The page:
Minneapolis and Hennepin County founders had a grand vision for their city when construction of the City Hall and Courthouse began in 1887. Just a decade before it had become readily apparent that the existing — and geographically separate — city hall and county courthouse buildings had increasingly inadequate space for serving the needs of a rapidly growing frontier town. Finally, with much deliberation, a decision was made to join the two entities under one roof with the guidance of a committee comprised of both City Council members and County Commissioners.
The City Hall and Courthouse was built between 1887 and 1906 on the site of the first public schoolhouse west of the Mississippi River. Designed by Long and Keys Architects in the Richardsonian Romanesque style, the building boasts a five-story Rotunda, stained glass windows designed and created by Ford Brothers Glass Company, a clock tower that rivals Big Ben, and the Father of Waters statue carved of marble from the Carrara quarries used by Leonardo da Vinci and Michelangelo.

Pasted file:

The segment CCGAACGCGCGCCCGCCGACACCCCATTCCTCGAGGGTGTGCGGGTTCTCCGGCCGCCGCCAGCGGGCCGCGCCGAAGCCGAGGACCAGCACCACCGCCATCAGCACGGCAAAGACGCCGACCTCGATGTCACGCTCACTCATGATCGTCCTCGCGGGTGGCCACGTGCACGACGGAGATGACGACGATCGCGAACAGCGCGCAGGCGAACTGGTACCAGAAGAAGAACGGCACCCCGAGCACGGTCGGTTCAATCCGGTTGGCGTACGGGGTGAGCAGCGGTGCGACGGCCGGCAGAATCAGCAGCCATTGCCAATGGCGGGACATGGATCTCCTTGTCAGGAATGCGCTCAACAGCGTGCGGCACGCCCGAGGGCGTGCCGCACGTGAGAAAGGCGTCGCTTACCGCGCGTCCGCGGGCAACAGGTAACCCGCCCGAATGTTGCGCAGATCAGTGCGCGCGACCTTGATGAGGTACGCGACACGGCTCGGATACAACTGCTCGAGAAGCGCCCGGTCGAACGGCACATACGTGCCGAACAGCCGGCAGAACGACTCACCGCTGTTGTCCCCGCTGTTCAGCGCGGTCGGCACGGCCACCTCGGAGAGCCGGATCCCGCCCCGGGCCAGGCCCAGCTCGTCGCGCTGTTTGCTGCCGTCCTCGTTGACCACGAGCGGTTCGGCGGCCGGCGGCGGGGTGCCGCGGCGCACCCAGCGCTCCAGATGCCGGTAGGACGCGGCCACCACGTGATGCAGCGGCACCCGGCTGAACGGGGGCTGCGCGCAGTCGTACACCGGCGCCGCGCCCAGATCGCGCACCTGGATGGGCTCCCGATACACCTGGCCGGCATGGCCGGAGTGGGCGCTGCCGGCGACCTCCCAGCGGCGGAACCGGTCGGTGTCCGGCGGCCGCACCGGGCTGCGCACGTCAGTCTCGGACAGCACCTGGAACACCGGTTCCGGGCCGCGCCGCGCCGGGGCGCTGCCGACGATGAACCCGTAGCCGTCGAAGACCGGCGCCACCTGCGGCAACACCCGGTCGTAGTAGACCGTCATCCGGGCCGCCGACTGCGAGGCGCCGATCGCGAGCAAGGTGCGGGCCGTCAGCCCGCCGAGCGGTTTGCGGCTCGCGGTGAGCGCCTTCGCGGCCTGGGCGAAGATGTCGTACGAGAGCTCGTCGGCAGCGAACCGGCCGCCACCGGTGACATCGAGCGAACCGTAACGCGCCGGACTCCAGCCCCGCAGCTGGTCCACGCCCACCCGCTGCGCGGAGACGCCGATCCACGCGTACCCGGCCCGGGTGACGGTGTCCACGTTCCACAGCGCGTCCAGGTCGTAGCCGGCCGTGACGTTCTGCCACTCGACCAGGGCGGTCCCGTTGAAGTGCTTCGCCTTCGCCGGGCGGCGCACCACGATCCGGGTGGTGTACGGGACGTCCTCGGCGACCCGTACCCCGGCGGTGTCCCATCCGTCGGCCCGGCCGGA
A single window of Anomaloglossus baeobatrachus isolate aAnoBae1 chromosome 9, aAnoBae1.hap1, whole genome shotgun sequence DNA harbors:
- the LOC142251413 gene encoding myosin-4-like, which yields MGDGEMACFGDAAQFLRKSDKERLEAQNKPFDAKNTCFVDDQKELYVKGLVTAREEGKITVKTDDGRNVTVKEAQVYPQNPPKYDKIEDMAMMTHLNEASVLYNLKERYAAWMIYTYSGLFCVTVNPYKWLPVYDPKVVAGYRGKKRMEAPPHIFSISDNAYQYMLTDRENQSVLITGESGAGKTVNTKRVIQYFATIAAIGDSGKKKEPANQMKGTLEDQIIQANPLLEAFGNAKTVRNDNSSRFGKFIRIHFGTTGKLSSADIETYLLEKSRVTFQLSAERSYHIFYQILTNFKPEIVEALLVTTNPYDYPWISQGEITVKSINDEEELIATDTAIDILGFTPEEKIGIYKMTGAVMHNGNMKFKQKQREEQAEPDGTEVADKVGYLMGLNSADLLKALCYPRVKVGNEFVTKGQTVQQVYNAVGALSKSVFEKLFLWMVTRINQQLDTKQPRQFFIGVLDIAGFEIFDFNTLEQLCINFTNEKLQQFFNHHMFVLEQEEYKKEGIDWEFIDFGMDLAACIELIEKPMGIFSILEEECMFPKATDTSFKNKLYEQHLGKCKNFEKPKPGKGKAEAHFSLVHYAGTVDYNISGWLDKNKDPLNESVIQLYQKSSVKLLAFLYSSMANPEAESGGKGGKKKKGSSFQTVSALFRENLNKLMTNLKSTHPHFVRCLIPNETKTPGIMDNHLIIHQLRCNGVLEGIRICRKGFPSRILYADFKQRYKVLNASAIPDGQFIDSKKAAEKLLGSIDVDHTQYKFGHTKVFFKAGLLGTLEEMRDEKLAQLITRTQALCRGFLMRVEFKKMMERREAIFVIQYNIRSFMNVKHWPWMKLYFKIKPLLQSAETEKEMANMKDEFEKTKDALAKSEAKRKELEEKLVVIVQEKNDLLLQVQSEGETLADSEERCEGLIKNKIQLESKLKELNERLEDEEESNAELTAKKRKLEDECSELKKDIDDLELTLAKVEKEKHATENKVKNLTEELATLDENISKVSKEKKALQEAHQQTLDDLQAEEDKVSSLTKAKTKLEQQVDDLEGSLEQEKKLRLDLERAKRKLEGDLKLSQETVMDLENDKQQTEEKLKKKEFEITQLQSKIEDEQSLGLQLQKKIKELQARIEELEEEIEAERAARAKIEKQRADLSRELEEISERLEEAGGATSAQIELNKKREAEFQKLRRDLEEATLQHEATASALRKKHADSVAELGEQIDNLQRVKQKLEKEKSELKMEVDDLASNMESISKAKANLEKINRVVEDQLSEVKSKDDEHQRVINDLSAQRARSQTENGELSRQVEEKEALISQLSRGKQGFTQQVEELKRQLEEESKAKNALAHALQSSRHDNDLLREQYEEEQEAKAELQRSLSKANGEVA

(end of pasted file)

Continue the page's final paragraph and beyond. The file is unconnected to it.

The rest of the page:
The County ceremoniously moved in November 11, 1895, and the City followed on December 15, 1902. A 1904 Minnesota Statute decreed that both parties were to share in the care and regulation of the building under the direction of the independent Municipal Building Commission, which continues to care, operate and preserve the building to this day.
When completed, the City Hall and Courthouse had more than enough room for government functions – a blacksmith shop, a horse stable, a wool brokerage, and a chicken hatchery rented the building’s excess space. After 1940, things started getting crowded and, despite major modifications, the only solution was a new building. Hennepin County moved most operations across the street into its new Government Center in 1975. Today, City departments occupy 60 percent of the building and the County and District Court occupy 40 percent.